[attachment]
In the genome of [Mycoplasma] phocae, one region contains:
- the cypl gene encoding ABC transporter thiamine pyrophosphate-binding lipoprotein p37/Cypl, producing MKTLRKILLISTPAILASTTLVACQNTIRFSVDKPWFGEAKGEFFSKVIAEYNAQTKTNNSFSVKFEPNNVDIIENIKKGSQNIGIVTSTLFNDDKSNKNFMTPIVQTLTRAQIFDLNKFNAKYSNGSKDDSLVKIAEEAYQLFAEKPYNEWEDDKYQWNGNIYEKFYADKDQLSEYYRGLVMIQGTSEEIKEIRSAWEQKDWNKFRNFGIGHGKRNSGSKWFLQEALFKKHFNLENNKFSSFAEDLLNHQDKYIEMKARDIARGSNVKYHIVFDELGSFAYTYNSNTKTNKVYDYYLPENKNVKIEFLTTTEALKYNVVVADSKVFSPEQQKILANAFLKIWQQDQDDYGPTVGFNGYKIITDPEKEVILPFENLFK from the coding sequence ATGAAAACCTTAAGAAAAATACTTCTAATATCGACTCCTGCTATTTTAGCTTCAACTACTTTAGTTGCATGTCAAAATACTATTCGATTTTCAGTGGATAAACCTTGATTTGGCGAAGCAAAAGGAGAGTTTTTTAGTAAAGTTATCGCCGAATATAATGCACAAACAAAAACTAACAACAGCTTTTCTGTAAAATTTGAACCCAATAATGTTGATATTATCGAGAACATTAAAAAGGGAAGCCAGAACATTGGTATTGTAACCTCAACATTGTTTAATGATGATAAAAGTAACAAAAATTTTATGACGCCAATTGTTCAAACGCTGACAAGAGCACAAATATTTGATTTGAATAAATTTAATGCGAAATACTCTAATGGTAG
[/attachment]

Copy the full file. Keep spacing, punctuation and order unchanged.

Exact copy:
In the genome of [Mycoplasma] phocae, one region contains:
- the cypl gene encoding ABC transporter thiamine pyrophosphate-binding lipoprotein p37/Cypl, producing MKTLRKILLISTPAILASTTLVACQNTIRFSVDKPWFGEAKGEFFSKVIAEYNAQTKTNNSFSVKFEPNNVDIIENIKKGSQNIGIVTSTLFNDDKSNKNFMTPIVQTLTRAQIFDLNKFNAKYSNGSKDDSLVKIAEEAYQLFAEKPYNEWEDDKYQWNGNIYEKFYADKDQLSEYYRGLVMIQGTSEEIKEIRSAWEQKDWNKFRNFGIGHGKRNSGSKWFLQEALFKKHFNLENNKFSSFAEDLLNHQDKYIEMKARDIARGSNVKYHIVFDELGSFAYTYNSNTKTNKVYDYYLPENKNVKIEFLTTTEALKYNVVVADSKVFSPEQQKILANAFLKIWQQDQDDYGPTVGFNGYKIITDPEKEVILPFENLFK from the coding sequence ATGAAAACCTTAAGAAAAATACTTCTAATATCGACTCCTGCTATTTTAGCTTCAACTACTTTAGTTGCATGTCAAAATACTATTCGATTTTCAGTGGATAAACCTTGATTTGGCGAAGCAAAAGGAGAGTTTTTTAGTAAAGTTATCGCCGAATATAATGCACAAACAAAAACTAACAACAGCTTTTCTGTAAAATTTGAACCCAATAATGTTGATATTATCGAGAACATTAAAAAGGGAAGCCAGAACATTGGTATTGTAACCTCAACATTGTTTAATGATGATAAAAGTAACAAAAATTTTATGACGCCAATTGTTCAAACGCTGACAAGAGCACAAATATTTGATTTGAATAAATTTAATGCGAAATACTCTAATGGTAG